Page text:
Plaintiff's failure in federal court to establish discriminatory intent by defendants also bars litigation of his equal protection violation claim in state court. In order to prevail upon an equal protection violation claim under the North Carolina Constitution, the burden is upon the complainant to show the intentional, purposeful discrimination upon which he relies. As the federal court has already conclusively ruled against plaintiff upon the issue of discriminatory intent by defendants, collateral estoppel prevents the plaintiff from proceeding on this claim.
[T]he federal court ruled against plaintiff on the exact issue that plaintiff now raises in state court. Plaintiff is therefore collaterally estopped from seeking a state court resolution on the issue of a causal connection between plaintiff's constitutionally protected activities and the adverse employment action taken by defendants. Because the lack of a causal connection is
fatal to plaintiff's claim for retaliatory discharge, defendants are entitled to summary judgment on this claim.
The issues of defendants' discriminatory intent and improper motivation were tried in the federal court after full discovery; resolution of those issues was material and necessary to the judgment in that court. The doctrine of collateral estoppel therefore bars the re-litigation of these issues in our state trial courts. Because plaintiff cannot, as a matter of law, succeed on his claims, the trial court erred when it refused to grant defendants' motion for summary judgment on plaintiff's claims of racial discrimination, equal protection violations, and retaliatory discharge.
Id. at 54–56, 542 S.E.2d at 233–34 (internal citation, quotation marks, and brackets omitted).
Plaintiff's § 99D–1 claims in the present case are based upon the same facts and circumstances that were before the federal court in its consideration of her FHA claims. Therefore, we conclude that the issue of whether Plaintiff was discriminated against by Defendants based upon her religious beliefs or gender has already been fully determined in the Federal Action and decided adversely to her. Accordingly, we hold that Plaintiff is collaterally estopped from asserting her § 99D–1 claims in the present action and that the trial court correctly dismissed these claims.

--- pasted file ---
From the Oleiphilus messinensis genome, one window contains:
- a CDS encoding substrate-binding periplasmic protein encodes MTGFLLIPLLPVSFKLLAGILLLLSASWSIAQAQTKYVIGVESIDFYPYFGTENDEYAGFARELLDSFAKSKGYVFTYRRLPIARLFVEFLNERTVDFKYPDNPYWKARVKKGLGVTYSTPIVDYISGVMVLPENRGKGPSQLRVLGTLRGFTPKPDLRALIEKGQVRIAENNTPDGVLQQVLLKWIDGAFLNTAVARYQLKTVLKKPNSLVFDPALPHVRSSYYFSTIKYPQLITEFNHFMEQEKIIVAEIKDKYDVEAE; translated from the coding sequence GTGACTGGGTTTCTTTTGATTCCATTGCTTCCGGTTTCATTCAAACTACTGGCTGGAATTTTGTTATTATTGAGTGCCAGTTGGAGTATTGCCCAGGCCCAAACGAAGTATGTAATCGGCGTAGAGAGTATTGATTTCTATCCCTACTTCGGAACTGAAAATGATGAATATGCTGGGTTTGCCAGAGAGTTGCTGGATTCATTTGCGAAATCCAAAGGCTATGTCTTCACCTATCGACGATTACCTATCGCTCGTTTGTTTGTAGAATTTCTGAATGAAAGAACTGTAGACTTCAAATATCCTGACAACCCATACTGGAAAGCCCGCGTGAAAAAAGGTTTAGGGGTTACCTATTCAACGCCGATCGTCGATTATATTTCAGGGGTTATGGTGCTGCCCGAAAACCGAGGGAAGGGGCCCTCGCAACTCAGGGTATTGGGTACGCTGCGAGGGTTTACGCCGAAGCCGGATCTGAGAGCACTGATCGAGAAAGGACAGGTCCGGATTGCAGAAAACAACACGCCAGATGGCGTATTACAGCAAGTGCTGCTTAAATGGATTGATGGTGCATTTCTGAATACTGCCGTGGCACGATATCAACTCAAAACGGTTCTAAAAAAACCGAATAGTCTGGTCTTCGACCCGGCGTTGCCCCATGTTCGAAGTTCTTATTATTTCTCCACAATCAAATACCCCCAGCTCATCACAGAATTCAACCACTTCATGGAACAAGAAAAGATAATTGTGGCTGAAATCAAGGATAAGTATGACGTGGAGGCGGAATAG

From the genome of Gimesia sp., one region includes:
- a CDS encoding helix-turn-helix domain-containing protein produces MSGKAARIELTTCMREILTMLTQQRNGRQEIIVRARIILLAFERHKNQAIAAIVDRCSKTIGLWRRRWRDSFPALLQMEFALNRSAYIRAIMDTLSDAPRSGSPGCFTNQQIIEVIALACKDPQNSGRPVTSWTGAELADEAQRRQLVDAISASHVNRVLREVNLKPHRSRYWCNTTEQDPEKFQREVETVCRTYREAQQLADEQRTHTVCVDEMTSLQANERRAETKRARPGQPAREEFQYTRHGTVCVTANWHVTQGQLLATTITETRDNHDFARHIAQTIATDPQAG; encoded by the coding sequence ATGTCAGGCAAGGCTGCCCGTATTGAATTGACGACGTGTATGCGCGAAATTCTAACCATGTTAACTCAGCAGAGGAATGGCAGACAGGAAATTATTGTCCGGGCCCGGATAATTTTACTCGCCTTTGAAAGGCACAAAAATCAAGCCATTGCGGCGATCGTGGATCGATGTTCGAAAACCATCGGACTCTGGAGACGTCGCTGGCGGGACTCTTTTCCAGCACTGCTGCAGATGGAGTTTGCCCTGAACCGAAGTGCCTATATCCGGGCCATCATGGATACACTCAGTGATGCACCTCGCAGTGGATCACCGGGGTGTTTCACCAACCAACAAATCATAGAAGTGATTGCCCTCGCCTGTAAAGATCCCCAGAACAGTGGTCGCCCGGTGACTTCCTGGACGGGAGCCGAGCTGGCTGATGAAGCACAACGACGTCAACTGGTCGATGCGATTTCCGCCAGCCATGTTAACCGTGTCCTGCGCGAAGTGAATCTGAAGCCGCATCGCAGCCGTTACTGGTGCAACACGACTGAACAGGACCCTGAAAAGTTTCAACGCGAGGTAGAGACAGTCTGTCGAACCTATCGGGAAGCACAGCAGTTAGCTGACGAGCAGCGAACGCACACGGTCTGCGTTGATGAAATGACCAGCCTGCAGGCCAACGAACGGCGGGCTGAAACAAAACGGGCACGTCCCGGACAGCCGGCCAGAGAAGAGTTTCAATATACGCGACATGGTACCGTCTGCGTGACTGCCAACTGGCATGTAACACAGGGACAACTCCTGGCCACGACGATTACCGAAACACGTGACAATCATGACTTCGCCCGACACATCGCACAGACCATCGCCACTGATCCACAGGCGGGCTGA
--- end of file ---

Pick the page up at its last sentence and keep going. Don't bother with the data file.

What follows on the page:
2. IIED Claims
Plaintiff next contends that the trial court erred in dismissing her claims for IIED against all Defendants. “The elements of intentional infliction of emotional distress are: (1) extreme and outrageous conduct, (2) which is intended to cause and does cause (3) severe emotional distress.” Holleman v. Aiken, 193 N.C.App. 484, 501, 668 S.E.2d 579, 590 (2008) (citation and quotation marks omitted). “The tort may also exist where defendant's actions indicate a reckless indifference to the likelihood that they will cause severe emotional distress.” Dickens v. Puryear, 302 N.C. 437, 452, 276 S.E.2d 325, 335 (1981).
“Conduct is extreme and outrageous when it is so outrageous in character, and so extreme in degree, as to go beyond all possible bounds of decency, and to be regarded as atrocious, and utterly intolerable in a civilized community. The determination of whether conduct rises to the level of extreme and outrageous is a question of law.” Johnson v. Colonial Life & Acc. Ins. Co., 173 N.C.App. 365, 373, 618 S.E.2d 867, 872–73 (2005) (internal citations and quotation marks omitted), disc. review denied, 360 N.C. 290, 627 S.E.2d 620 (2006).
a. The Association
In the Federal Action, Plaintiff did not assert an IIED claim against the Association and, therefore, based on the tolling principles discussed above, her deadline for asserting this claim against the Association was not tolled. “The statute of limitations for [an] intentional infliction of [emotional] distress [claim] is three years.” Waddle, 331 N.C. at 85, 414 S.E.2d at 28. Accordingly, because the present action was not filed until 2013, her IIED claim against the Association is barred by the statute of limitations. See Renegar, 145 N.C.App. at 85, 549 S.E.2d at 232–33.
b. Buccafurri, Dinero, Hull, Progelhof, Zanzarella, and Murray
Plaintiff's IIED claims against Buccafurri, Dinero, Hull, Progelhof, Murray, and Zanzarella were, conversely, tolled during the pendency of the Federal Action because these claims were asserted by Plaintiff in that lawsuit. As a result, we must determine whether Plaintiff has stated viable IIED claims against these individual Defendants based on acts alleged by her to have been committed on or after 26 March 2004.